Welcome to the new Independent website. We hope you enjoy it and we value your feedback. Please contact us here.

Extreme safari: Rhino, wildebeest, whistling frogs – there's a new species to discover around every corner at the Phinda game reserve

The adrenalin coursing through my body takes me back to the feeling I had jumping out of a plane – only this time I'm not at 14,000ft but firmly on terra firma, sat in the back of a car. The hairs on the back of my neck are on end, my pupils dilated and my heart thumping over the rustle of the breeze.

I am in Phinda, a game reserve owned by the &Beyond luxury-adventure company, in the South African province of KwaZulu-Natal, on the eastern coast of the country and, as our 4x4 has turned down a small tree-lined track, we have come face to face with three white rhino: a bull, a female and their calf. Though ordinarily placid, today, we are told, the rhino's acute hearing has been interfered with by the wind and they seem on edge. The bull is particularly unhappy with our presence and takes some threatening steps towards the vehicle. Intimidated by our proximity, he lurches forward suddenly, but luckily within a couple of feet he is startled by the clapping and shouting of our rangers, Daryl and Bernard, and backs away. I'm shaken – but what a moment.

It is easy to fall into the list-ticking game on safari, but the first lesson I have learnt is that it is nature – not any inventory – that dictates what the next scene will be. Growing up in rural Wiltshire, I have always felt alive surrounded by the smells, sounds and sights of the outdoors, but nothing has been close to the 56,800 acres of wilderness at Phinda, home to 421 different species of birds and 74 species of mammals, including the rare black rhino. In fact, Phinda has a growing population of these threatened creatures and offers a specialist safari allowing visitors to track them on foot.

Known as "The Seven Worlds of Wonder" for its seven distinct habitats – comprising palm veldt, savanna, wetland, sand forest, broadleaf woodland, riverine forest and Lebombo mountains – Phinda offers an extraordinarily compact experience of South Africa's landscapes. Guiding us through the wilderness is specialist ranger Daryl Dell, who has worked here for seven years. His endless dedication to the reserve and its abundant wildlife and plants is inspiring. Indeed, despite being surrounded by such large and spectacular beasts, one of his main interests lies in the more modestly sized frog – at every opportunity, he talks enthusiastically about "frogging" and his ongoing search to discover the rare "whistling tree frog" on the reserve.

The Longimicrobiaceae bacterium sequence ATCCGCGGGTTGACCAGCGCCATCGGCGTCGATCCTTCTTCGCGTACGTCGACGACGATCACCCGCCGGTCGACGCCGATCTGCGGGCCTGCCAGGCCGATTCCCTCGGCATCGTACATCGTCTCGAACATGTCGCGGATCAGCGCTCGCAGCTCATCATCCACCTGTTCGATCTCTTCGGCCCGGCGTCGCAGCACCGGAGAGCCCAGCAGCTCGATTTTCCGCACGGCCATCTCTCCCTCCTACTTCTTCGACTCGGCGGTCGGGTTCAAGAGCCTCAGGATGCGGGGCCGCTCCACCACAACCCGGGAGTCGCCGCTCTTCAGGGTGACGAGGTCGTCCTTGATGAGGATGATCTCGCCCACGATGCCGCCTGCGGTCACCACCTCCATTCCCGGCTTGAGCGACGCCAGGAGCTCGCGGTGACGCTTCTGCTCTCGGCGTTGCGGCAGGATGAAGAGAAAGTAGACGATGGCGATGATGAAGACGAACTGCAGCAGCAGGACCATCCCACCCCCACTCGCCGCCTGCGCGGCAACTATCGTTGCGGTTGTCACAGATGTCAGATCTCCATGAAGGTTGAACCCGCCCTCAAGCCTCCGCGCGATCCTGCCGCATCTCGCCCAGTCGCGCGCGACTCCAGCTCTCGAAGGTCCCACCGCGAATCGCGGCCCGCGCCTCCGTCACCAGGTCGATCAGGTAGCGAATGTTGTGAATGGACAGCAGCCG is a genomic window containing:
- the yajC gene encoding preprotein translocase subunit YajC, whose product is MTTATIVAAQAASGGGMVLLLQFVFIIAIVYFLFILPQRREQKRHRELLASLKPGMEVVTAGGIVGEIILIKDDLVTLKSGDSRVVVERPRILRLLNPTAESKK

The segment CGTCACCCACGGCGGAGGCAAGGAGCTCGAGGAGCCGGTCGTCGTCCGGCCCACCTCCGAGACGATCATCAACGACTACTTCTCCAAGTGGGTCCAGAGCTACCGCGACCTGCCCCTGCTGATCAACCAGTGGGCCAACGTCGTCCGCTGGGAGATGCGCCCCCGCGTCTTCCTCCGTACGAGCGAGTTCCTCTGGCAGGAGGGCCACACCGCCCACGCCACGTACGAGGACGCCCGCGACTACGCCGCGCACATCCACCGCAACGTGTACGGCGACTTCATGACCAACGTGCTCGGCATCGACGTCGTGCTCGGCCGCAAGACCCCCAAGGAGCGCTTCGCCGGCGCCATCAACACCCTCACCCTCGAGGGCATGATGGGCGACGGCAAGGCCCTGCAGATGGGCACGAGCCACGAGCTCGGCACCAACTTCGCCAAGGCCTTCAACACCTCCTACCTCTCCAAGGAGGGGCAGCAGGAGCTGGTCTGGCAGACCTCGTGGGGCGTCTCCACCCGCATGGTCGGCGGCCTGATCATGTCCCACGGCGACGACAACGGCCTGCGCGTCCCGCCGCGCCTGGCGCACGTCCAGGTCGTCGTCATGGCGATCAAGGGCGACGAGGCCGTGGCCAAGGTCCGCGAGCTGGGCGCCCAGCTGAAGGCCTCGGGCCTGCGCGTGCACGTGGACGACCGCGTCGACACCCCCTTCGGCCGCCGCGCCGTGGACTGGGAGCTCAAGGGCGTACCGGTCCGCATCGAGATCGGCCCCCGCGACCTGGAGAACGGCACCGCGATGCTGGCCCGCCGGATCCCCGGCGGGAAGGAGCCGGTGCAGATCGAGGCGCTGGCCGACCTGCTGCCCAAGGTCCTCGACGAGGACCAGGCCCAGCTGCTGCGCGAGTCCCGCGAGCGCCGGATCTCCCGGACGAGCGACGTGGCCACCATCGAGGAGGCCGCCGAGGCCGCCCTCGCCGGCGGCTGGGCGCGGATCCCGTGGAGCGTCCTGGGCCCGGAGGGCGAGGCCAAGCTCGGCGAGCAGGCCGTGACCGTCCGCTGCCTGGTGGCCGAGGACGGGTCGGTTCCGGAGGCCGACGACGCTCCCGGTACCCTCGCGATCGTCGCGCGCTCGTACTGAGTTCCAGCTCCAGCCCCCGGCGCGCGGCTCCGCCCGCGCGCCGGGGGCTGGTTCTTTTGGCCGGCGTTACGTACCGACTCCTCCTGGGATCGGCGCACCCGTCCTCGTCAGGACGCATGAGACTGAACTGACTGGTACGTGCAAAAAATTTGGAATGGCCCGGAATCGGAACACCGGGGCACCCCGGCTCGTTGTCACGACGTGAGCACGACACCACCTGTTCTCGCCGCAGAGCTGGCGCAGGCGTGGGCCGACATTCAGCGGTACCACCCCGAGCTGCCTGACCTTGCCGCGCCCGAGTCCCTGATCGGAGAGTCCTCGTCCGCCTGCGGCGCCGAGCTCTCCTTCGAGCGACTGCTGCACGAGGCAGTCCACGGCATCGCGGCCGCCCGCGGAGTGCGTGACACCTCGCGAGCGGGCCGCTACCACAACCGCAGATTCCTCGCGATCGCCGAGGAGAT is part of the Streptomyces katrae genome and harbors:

Around every corner is a new attack on the senses. From the delightfully named and sweet-scented "forest num-num" that grows among the woodland and grasses, to a cacophony of frog calls after the rain in the marshes and the sight of wildebeest emerging out of heavy mist, eerily reminiscent of a scene from The Hound of the Baskervilles. As dusk falls on our return home to the luxurious Mountain Lodge, we happen upon a live necking show. Not a couple of honeymooners, but an innocent display of 13 young giraffes playfully landing firm blows on each other – a truly extraordinary scene.

The highlight of my trip, however, is catching a glimpse of an elusive cheetah and her cubs. From an initial introduction of six cheetah to the reserve in 1991, their numbers have remained stable at between 20 and 30 in the past five years, making Phinda one of the best places to see and photograph them in Africa. Having waited patiently for the mother and her cubs to waken and move in search of their next kill, we are rewarded by the cats crossing within metres of our vehicle. They seem at ease in our presence which, in turn, gives me the time to capture their incredible feline beauty on film.

This summer, South Africa will host the continent's first football World Cup, attracting more than 500,000 visitors. Fans will no doubt be hoping their teams provide them with enough of an adrenalin rush. Should it fail to materialise, they could do worse than get their fix from a visit to the breathtaking land of Phinda.

Full board, safari activities and nature walks at &Beyond Phinda Mountain Lodge from £285 per person, per night (andbeyondafrica.com). Emirates (emirates.com/uk) offers return flights from London to Durban via Dubai from £571.60 per person, including taxes